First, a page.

The U.S. housing market is another cause for concern. Due to rising mortgage rates (at the beginning of the year, mortgage rates were around 6%, but according to Mortgage News Daily they were 8% by mid-October the highest level since mid-2000), home buying is less affordable than it has been in decades. The median existing-home price rose 3.9% in August to $407,000, up from $266,300 in January of 2020 prior to the pandemic. As Diana Olick of CNBC explains, the payments for a borrower purchasing a $400,000 home with a 20% down payment on a 30-year fixed mortgage are now $930 more per month than when rates were 3%, during the height of the pandemic. What’s more, $400,000 buys a far less high-quality home than it did just a few years ago. Not surprisingly, increasing prices have significantly decreased demand, pushing home sales down to their lowest levels since the subprime crisis.

The rise in interest rates is impacting not only the once hot housing market but also the car market. According to Claire Bushey of the Financial Times, 1 in 5 U.S. consumers who borrowed money to buy a new car owe at least $1,000 per month. Interest rates on car loans averaged 7.4% in the third quarter, the highest level since 2007. High car payments have significantly negatively impacted demand, with car dealers having a 40-day supply of cars costing $50,000 or more, versus a 28-day supply in August 2021.

After reaching 40-year lows, household debt is starting to increase. It is not high from a historical perspective, but we plan to keep an eye on it nonetheless while also monitoring early delinquency for both automobile and credit card loans.

At 4.2%, the personal savings rate is significantly below the long-term average of 8.6%. Though so low a number is concerning from a historical perspective, it can be explained by the massive amount of excess savings accumulated during the pandemic due to government support programs and reduced consumer spending during the early part of the pandemic. We are more worried about the increase in consumer borrowing, although even that is now only back to a more normalized level relative to the 8 or so years prior to the pandemic.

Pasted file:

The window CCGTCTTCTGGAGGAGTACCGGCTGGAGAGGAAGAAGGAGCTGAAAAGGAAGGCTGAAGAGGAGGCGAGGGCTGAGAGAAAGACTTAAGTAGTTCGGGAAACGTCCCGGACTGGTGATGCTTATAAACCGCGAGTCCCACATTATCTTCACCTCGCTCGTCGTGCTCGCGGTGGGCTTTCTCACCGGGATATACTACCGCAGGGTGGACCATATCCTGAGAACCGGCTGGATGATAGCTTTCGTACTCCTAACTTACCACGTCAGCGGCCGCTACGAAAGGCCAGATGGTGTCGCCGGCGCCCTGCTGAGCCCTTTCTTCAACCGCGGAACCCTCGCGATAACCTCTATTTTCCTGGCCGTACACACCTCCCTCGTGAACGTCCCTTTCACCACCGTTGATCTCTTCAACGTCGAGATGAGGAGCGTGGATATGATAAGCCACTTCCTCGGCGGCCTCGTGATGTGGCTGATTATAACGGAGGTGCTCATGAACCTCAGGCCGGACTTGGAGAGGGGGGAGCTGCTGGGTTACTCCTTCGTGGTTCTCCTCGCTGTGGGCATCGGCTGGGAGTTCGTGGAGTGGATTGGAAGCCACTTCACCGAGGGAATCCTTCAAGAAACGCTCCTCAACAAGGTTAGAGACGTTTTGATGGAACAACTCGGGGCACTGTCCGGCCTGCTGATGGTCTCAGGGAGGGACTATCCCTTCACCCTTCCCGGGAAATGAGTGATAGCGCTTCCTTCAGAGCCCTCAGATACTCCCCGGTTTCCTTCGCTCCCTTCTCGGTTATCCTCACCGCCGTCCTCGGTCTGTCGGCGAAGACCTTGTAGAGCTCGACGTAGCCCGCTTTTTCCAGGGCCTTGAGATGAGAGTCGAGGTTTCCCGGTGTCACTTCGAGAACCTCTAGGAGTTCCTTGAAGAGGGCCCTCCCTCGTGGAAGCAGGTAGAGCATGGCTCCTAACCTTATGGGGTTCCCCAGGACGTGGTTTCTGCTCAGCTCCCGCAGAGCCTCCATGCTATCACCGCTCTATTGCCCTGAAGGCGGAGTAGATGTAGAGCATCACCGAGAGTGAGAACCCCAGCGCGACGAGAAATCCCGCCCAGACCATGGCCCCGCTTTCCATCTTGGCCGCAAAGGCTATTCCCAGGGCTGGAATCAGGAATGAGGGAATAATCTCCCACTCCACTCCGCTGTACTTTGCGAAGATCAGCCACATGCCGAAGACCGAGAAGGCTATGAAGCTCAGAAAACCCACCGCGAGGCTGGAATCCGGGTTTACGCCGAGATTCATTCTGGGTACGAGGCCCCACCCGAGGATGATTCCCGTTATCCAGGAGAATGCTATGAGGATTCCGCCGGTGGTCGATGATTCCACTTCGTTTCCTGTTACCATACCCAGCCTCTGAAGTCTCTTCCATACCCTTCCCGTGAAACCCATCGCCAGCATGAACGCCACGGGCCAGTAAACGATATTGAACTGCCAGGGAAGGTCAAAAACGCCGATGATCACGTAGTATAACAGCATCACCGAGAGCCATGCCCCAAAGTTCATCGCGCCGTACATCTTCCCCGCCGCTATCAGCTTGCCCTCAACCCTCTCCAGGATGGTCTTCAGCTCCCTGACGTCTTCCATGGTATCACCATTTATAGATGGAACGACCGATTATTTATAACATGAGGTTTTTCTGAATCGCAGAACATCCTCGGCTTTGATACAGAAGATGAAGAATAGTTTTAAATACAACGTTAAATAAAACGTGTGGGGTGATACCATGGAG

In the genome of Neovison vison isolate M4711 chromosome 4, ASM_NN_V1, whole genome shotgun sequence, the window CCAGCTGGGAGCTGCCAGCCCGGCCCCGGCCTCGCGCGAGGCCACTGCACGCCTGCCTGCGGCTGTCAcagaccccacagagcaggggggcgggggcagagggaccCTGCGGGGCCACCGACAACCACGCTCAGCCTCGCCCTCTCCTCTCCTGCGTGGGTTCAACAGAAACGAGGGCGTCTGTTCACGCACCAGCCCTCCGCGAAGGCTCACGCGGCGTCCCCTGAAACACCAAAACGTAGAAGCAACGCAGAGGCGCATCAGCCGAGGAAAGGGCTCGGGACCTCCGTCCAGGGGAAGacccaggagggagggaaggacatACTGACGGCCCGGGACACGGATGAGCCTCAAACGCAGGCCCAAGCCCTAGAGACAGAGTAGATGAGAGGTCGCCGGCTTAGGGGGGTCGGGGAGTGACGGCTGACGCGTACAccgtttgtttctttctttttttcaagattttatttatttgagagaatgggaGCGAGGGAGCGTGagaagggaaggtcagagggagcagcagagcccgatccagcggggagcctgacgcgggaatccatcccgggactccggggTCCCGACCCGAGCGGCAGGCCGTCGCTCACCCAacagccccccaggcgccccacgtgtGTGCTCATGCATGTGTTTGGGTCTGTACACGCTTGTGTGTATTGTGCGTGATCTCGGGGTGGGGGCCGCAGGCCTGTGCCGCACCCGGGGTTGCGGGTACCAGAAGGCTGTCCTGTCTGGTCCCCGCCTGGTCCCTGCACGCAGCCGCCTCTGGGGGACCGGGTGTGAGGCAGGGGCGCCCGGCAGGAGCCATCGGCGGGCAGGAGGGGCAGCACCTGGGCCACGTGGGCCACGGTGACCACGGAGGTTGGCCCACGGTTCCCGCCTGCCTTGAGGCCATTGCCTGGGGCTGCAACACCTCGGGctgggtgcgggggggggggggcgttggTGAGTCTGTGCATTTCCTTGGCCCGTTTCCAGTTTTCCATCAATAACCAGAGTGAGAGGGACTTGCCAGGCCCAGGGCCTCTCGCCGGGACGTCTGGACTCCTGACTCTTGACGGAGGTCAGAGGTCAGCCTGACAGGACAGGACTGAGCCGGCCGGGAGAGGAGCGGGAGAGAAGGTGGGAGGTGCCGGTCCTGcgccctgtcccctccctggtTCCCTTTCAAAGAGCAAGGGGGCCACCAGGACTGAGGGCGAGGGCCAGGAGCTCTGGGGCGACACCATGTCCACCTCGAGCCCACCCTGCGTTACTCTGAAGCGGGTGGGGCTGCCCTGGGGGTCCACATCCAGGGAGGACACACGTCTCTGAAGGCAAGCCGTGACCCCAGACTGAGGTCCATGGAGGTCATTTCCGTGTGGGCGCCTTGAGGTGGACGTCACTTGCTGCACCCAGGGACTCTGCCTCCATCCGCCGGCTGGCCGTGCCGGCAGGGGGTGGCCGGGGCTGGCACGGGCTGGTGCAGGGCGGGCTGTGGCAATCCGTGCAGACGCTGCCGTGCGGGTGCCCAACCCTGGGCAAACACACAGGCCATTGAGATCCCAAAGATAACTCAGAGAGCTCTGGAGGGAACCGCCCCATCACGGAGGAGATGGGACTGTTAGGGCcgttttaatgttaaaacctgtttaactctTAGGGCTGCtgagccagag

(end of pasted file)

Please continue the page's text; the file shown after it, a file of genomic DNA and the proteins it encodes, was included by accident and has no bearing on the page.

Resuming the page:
The Wisdom of Taking a Long-Term View

We’ve said it before, and we’ll say it again: individual investors stack the odds of investment success in their favor when they stay the course and take a long-term view. Yet data from Dalbar tell us that over the past 20 years, when the S&P 500 averaged a 9.8% annual advance, the average investor gained a mere 3.1%. Why such a degree of underperformance? Partly because investors tend to let their emotions get the better of them and chase the latest investment fad (or pile into equities at market peaks and sell out at market troughs)—and partly because they sell for nonfundamental reasons, such as a rise in a company’s share price (or in an index).

But history tells us that taking a multiyear view instead would tilt the odds of success in investors’ favor. According to data from JP Morgan, since 1950 annual S&P 500 returns have ranged from +47% to -39%. For any given 5-year period, however, that range narrows to +28% to -3%—and for any given 20-year period, it is +17% to +6%. In short, since 1950, there has never been a 20-year period when investors did not average a gain of at least 6% per year in the stock market.

Past performance is certainly no guarantee of future returns, but history does show that the longer a time frame you give yourself, the better your chances become of earning a satisfactory return.

As always, we’re available to answer any questions you might have. In addition, you can reach us at or (212) 995-8300.

Best Regards,

Mark A. Boyar, Jonathan I. Boyar